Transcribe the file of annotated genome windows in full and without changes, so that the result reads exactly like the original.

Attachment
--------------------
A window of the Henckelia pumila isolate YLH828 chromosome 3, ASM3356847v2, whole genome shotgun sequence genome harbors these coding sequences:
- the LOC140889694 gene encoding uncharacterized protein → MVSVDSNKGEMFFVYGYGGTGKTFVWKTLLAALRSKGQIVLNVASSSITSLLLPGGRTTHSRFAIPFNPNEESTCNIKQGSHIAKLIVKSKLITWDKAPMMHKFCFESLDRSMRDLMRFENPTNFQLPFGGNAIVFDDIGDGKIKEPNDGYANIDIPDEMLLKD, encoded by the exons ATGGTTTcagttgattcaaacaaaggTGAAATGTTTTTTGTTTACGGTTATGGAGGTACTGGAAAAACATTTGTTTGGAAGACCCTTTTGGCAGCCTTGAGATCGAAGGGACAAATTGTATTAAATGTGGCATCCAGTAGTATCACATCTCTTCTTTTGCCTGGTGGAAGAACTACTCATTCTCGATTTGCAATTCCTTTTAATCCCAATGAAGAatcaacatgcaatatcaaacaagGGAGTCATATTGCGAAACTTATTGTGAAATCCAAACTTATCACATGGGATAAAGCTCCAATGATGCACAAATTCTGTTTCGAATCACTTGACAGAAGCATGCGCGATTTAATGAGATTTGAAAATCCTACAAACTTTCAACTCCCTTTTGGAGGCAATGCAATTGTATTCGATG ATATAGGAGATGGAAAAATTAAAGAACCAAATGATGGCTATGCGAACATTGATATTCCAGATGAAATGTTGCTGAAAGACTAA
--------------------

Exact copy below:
A window of the Henckelia pumila isolate YLH828 chromosome 3, ASM3356847v2, whole genome shotgun sequence genome harbors these coding sequences:
- the LOC140889694 gene encoding uncharacterized protein → MVSVDSNKGEMFFVYGYGGTGKTFVWKTLLAALRSKGQIVLNVASSSITSLLLPGGRTTHSRFAIPFNPNEESTCNIKQGSHIAKLIVKSKLITWDKAPMMHKFCFESLDRSMRDLMRFENPTNFQLPFGGNAIVFDDIGDGKIKEPNDGYANIDIPDEMLLKD, encoded by the exons ATGGTTTcagttgattcaaacaaaggTGAAATGTTTTTTGTTTACGGTTATGGAGGTACTGGAAAAACATTTGTTTGGAAGACCCTTTTGGCAGCCTTGAGATCGAAGGGACAAATTGTATTAAATGTGGCATCCAGTAGTATCACATCTCTTCTTTTGCCTGGTGGAAGAACTACTCATTCTCGATTTGCAATTCCTTTTAATCCCAATGAAGAatcaacatgcaatatcaaacaagGGAGTCATATTGCGAAACTTATTGTGAAATCCAAACTTATCACATGGGATAAAGCTCCAATGATGCACAAATTCTGTTTCGAATCACTTGACAGAAGCATGCGCGATTTAATGAGATTTGAAAATCCTACAAACTTTCAACTCCCTTTTGGAGGCAATGCAATTGTATTCGATG ATATAGGAGATGGAAAAATTAAAGAACCAAATGATGGCTATGCGAACATTGATATTCCAGATGAAATGTTGCTGAAAGACTAA